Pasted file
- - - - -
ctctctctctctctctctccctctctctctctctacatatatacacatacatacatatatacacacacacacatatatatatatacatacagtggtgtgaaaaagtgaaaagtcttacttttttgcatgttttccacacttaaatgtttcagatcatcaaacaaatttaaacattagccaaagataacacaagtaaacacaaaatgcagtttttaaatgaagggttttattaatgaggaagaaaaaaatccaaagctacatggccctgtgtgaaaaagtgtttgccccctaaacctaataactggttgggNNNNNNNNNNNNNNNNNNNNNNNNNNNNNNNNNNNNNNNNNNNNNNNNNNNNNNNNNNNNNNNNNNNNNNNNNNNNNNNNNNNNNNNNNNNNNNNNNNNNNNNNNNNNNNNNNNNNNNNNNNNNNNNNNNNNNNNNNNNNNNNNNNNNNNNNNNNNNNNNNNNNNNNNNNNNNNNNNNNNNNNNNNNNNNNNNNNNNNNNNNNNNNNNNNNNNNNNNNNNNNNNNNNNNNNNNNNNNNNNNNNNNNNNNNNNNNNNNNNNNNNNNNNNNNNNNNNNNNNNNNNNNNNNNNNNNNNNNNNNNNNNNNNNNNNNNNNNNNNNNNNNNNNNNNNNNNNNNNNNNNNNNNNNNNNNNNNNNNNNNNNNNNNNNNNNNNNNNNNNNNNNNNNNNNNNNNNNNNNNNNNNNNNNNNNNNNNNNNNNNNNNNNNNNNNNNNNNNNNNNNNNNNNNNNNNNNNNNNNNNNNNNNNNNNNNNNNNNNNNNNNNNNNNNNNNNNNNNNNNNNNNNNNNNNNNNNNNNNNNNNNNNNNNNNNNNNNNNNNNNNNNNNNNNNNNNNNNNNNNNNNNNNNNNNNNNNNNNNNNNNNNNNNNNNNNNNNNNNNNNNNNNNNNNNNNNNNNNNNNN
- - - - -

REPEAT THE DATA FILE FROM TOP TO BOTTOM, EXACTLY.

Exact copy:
ctctctctctctctctctccctctctctctctctacatatatacacatacatacatatatacacacacacacatatatatatatacatacagtggtgtgaaaaagtgaaaagtcttacttttttgcatgttttccacacttaaatgtttcagatcatcaaacaaatttaaacattagccaaagataacacaagtaaacacaaaatgcagtttttaaatgaagggttttattaatgaggaagaaaaaaatccaaagctacatggccctgtgtgaaaaagtgtttgccccctaaacctaataactggttgggNNNNNNNNNNNNNNNNNNNNNNNNNNNNNNNNNNNNNNNNNNNNNNNNNNNNNNNNNNNNNNNNNNNNNNNNNNNNNNNNNNNNNNNNNNNNNNNNNNNNNNNNNNNNNNNNNNNNNNNNNNNNNNNNNNNNNNNNNNNNNNNNNNNNNNNNNNNNNNNNNNNNNNNNNNNNNNNNNNNNNNNNNNNNNNNNNNNNNNNNNNNNNNNNNNNNNNNNNNNNNNNNNNNNNNNNNNNNNNNNNNNNNNNNNNNNNNNNNNNNNNNNNNNNNNNNNNNNNNNNNNNNNNNNNNNNNNNNNNNNNNNNNNNNNNNNNNNNNNNNNNNNNNNNNNNNNNNNNNNNNNNNNNNNNNNNNNNNNNNNNNNNNNNNNNNNNNNNNNNNNNNNNNNNNNNNNNNNNNNNNNNNNNNNNNNNNNNNNNNNNNNNNNNNNNNNNNNNNNNNNNNNNNNNNNNNNNNNNNNNNNNNNNNNNNNNNNNNNNNNNNNNNNNNNNNNNNNNNNNNNNNNNNNNNNNNNNNNNNNNNNNNNNNNNNNNNNNNNNNNNNNNNNNNNNNNNNNNNNNNNNNNNNNNNNNNNNNNNNNNNNNNNNNNNNNNNNNNNNNNNNNNNNNNNNNNNNNNNNNNN